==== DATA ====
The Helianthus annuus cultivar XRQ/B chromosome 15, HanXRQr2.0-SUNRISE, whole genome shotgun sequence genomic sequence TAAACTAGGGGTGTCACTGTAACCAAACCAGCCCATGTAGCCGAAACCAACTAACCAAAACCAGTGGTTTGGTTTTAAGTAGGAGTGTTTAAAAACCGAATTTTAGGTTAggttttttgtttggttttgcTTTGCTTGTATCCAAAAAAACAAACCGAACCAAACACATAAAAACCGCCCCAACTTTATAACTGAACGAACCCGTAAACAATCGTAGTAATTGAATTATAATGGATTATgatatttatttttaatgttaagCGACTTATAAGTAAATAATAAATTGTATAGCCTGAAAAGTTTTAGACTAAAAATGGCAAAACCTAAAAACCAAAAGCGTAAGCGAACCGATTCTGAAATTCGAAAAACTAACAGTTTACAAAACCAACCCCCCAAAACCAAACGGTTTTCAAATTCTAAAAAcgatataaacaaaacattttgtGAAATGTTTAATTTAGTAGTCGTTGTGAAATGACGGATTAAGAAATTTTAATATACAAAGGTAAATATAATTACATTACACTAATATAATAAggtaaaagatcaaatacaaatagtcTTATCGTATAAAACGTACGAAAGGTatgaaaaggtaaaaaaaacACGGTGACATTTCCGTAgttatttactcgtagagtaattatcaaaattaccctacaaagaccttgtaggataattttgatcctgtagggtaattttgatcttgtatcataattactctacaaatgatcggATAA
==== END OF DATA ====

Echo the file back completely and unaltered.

The Helianthus annuus cultivar XRQ/B chromosome 15, HanXRQr2.0-SUNRISE, whole genome shotgun sequence genomic sequence TAAACTAGGGGTGTCACTGTAACCAAACCAGCCCATGTAGCCGAAACCAACTAACCAAAACCAGTGGTTTGGTTTTAAGTAGGAGTGTTTAAAAACCGAATTTTAGGTTAggttttttgtttggttttgcTTTGCTTGTATCCAAAAAAACAAACCGAACCAAACACATAAAAACCGCCCCAACTTTATAACTGAACGAACCCGTAAACAATCGTAGTAATTGAATTATAATGGATTATgatatttatttttaatgttaagCGACTTATAAGTAAATAATAAATTGTATAGCCTGAAAAGTTTTAGACTAAAAATGGCAAAACCTAAAAACCAAAAGCGTAAGCGAACCGATTCTGAAATTCGAAAAACTAACAGTTTACAAAACCAACCCCCCAAAACCAAACGGTTTTCAAATTCTAAAAAcgatataaacaaaacattttgtGAAATGTTTAATTTAGTAGTCGTTGTGAAATGACGGATTAAGAAATTTTAATATACAAAGGTAAATATAATTACATTACACTAATATAATAAggtaaaagatcaaatacaaatagtcTTATCGTATAAAACGTACGAAAGGTatgaaaaggtaaaaaaaacACGGTGACATTTCCGTAgttatttactcgtagagtaattatcaaaattaccctacaaagaccttgtaggataattttgatcctgtagggtaattttgatcttgtatcataattactctacaaatgatcggATAA